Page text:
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The Slackitude Temptation Matthew 4:1-11

The Slackitude Temptation

Still wet from his baptism, Jesus went into the wilderness to practice a slackitude style that would enhance his spiritual processing capability.
Of course, when you try to go deep spiritually, there'll be temptations. Jesus was no exception.

Chris Gottbrath is no slacker.

In spite of the fact that he wrote an academic treatise he fondly calls "The Slack Paper," this astronomer/computer engineer/swing music lover is no sluggard, at least intellectually. In this essay, Gottbrath unleashes a barrage of high-powered mathematical calculations to answer this timeless question: If you're running a long race, should you take the slow and steady approach, or chill at the back of the pack and then sprint from behind to win?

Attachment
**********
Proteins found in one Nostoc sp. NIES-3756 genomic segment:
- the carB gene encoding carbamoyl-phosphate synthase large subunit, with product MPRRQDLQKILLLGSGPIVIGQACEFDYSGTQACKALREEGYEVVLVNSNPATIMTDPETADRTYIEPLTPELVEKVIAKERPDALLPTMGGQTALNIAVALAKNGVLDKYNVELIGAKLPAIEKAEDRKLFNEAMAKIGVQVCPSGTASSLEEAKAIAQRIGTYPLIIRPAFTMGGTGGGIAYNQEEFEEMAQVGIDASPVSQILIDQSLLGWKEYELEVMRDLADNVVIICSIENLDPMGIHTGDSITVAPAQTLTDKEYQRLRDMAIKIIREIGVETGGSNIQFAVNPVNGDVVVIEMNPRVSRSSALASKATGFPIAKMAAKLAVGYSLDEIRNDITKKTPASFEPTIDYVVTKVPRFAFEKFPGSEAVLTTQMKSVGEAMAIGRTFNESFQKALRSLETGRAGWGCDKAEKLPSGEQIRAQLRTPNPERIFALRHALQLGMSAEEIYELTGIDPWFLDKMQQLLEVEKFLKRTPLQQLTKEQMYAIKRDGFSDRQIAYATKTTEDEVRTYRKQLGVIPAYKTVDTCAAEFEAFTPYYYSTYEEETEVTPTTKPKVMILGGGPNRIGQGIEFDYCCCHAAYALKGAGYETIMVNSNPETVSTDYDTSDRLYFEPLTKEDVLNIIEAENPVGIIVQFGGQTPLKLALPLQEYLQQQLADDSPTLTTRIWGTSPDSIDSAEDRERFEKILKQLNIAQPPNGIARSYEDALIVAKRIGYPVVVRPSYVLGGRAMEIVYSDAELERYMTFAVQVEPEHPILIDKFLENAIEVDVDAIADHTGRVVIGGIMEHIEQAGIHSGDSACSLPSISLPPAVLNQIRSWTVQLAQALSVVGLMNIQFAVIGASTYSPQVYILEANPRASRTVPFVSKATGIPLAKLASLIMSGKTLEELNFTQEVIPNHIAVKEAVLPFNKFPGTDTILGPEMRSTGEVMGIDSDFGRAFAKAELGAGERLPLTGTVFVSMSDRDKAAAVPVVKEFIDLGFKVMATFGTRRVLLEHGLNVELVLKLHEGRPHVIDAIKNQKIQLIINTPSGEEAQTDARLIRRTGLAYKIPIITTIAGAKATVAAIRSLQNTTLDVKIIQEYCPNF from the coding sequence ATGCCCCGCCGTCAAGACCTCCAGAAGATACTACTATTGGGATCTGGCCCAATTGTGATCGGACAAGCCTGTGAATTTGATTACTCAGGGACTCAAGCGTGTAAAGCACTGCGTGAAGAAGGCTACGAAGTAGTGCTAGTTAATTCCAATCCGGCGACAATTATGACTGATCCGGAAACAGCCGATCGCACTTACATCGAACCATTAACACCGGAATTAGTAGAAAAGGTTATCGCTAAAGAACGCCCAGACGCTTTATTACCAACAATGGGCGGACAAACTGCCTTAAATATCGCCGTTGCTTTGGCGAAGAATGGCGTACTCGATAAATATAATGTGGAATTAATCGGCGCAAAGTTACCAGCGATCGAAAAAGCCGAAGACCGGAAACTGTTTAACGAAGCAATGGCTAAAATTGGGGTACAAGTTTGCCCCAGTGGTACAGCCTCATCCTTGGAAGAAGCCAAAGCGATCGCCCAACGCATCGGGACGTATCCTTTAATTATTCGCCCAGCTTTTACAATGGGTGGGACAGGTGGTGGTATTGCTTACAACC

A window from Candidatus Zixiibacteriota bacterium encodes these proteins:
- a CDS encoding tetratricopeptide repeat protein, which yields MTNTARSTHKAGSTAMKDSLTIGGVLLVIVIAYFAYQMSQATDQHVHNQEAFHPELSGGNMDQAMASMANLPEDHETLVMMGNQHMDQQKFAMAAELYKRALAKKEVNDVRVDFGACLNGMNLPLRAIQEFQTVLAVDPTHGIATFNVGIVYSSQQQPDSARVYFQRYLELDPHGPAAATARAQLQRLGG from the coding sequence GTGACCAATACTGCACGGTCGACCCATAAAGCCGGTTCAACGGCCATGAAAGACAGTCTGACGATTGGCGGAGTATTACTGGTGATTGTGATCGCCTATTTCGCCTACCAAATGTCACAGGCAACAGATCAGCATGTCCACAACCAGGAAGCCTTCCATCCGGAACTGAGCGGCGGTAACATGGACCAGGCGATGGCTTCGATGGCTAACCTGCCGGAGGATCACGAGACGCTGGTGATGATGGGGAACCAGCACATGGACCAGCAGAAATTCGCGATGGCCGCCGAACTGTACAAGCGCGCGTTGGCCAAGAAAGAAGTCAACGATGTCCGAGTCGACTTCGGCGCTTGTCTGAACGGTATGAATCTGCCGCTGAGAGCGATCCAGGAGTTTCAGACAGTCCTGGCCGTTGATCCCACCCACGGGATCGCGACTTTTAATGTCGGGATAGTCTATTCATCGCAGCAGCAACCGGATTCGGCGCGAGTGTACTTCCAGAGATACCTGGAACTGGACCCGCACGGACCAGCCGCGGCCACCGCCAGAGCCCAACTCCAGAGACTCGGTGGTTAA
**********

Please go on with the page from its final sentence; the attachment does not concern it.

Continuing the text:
Aesop, of course, favored the methodical pace of the turtle over the rabbit's last minute energy spurt. But Gottbrath begs to differ. He mathematically calculated that a more successful strategy in problem solving begins with slacking off. That's right. Don't touch the project for a while. Go to the beach. Hit the mountains. Kick your feet up. Relax.

Gottbrath's research goes like this: According to "Moores' Law," the computational power available at a particular price doubles every 18 months in your local...

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